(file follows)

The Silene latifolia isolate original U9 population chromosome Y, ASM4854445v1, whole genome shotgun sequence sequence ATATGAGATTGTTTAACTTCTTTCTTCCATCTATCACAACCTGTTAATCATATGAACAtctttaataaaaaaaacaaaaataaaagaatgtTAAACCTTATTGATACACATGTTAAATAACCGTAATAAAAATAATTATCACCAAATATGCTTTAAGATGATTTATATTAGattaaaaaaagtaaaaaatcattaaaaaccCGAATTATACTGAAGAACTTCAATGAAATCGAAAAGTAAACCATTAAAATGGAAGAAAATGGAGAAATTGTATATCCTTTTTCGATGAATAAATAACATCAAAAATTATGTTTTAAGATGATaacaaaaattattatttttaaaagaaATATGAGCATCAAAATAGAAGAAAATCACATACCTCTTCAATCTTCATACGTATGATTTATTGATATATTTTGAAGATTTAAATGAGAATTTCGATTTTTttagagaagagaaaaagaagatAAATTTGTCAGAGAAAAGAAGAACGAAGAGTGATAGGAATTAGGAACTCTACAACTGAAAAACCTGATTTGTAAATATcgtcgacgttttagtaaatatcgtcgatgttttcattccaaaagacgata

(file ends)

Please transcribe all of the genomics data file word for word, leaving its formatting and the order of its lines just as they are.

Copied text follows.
The Silene latifolia isolate original U9 population chromosome Y, ASM4854445v1, whole genome shotgun sequence sequence ATATGAGATTGTTTAACTTCTTTCTTCCATCTATCACAACCTGTTAATCATATGAACAtctttaataaaaaaaacaaaaataaaagaatgtTAAACCTTATTGATACACATGTTAAATAACCGTAATAAAAATAATTATCACCAAATATGCTTTAAGATGATTTATATTAGattaaaaaaagtaaaaaatcattaaaaaccCGAATTATACTGAAGAACTTCAATGAAATCGAAAAGTAAACCATTAAAATGGAAGAAAATGGAGAAATTGTATATCCTTTTTCGATGAATAAATAACATCAAAAATTATGTTTTAAGATGATaacaaaaattattatttttaaaagaaATATGAGCATCAAAATAGAAGAAAATCACATACCTCTTCAATCTTCATACGTATGATTTATTGATATATTTTGAAGATTTAAATGAGAATTTCGATTTTTttagagaagagaaaaagaagatAAATTTGTCAGAGAAAAGAAGAACGAAGAGTGATAGGAATTAGGAACTCTACAACTGAAAAACCTGATTTGTAAATATcgtcgacgttttagtaaatatcgtcgatgttttcattccaaaagacgata